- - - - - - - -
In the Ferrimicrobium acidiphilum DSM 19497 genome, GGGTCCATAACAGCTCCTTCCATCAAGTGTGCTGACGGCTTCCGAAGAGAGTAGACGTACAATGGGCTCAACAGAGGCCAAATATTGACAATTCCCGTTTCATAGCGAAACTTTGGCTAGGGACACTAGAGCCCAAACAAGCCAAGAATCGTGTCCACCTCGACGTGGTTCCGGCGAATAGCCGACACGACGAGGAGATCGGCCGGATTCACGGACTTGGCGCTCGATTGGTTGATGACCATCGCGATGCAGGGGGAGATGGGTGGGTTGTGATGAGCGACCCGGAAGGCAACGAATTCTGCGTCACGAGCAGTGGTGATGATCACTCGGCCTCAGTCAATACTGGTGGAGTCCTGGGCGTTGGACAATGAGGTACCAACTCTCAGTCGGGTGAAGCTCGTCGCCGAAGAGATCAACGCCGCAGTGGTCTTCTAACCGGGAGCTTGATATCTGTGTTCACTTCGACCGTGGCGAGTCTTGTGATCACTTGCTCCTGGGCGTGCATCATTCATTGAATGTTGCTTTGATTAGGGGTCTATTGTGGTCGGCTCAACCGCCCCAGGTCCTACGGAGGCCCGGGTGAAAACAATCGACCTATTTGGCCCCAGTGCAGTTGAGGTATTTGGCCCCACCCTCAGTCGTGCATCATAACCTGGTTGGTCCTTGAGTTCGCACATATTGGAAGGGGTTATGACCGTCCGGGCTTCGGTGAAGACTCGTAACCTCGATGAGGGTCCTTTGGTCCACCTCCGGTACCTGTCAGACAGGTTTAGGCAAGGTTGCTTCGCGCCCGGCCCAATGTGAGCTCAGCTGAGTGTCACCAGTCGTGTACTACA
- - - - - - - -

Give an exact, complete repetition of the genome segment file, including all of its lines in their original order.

In the Ferrimicrobium acidiphilum DSM 19497 genome, GGGTCCATAACAGCTCCTTCCATCAAGTGTGCTGACGGCTTCCGAAGAGAGTAGACGTACAATGGGCTCAACAGAGGCCAAATATTGACAATTCCCGTTTCATAGCGAAACTTTGGCTAGGGACACTAGAGCCCAAACAAGCCAAGAATCGTGTCCACCTCGACGTGGTTCCGGCGAATAGCCGACACGACGAGGAGATCGGCCGGATTCACGGACTTGGCGCTCGATTGGTTGATGACCATCGCGATGCAGGGGGAGATGGGTGGGTTGTGATGAGCGACCCGGAAGGCAACGAATTCTGCGTCACGAGCAGTGGTGATGATCACTCGGCCTCAGTCAATACTGGTGGAGTCCTGGGCGTTGGACAATGAGGTACCAACTCTCAGTCGGGTGAAGCTCGTCGCCGAAGAGATCAACGCCGCAGTGGTCTTCTAACCGGGAGCTTGATATCTGTGTTCACTTCGACCGTGGCGAGTCTTGTGATCACTTGCTCCTGGGCGTGCATCATTCATTGAATGTTGCTTTGATTAGGGGTCTATTGTGGTCGGCTCAACCGCCCCAGGTCCTACGGAGGCCCGGGTGAAAACAATCGACCTATTTGGCCCCAGTGCAGTTGAGGTATTTGGCCCCACCCTCAGTCGTGCATCATAACCTGGTTGGTCCTTGAGTTCGCACATATTGGAAGGGGTTATGACCGTCCGGGCTTCGGTGAAGACTCGTAACCTCGATGAGGGTCCTTTGGTCCACCTCCGGTACCTGTCAGACAGGTTTAGGCAAGGTTGCTTCGCGCCCGGCCCAATGTGAGCTCAGCTGAGTGTCACCAGTCGTGTACTACA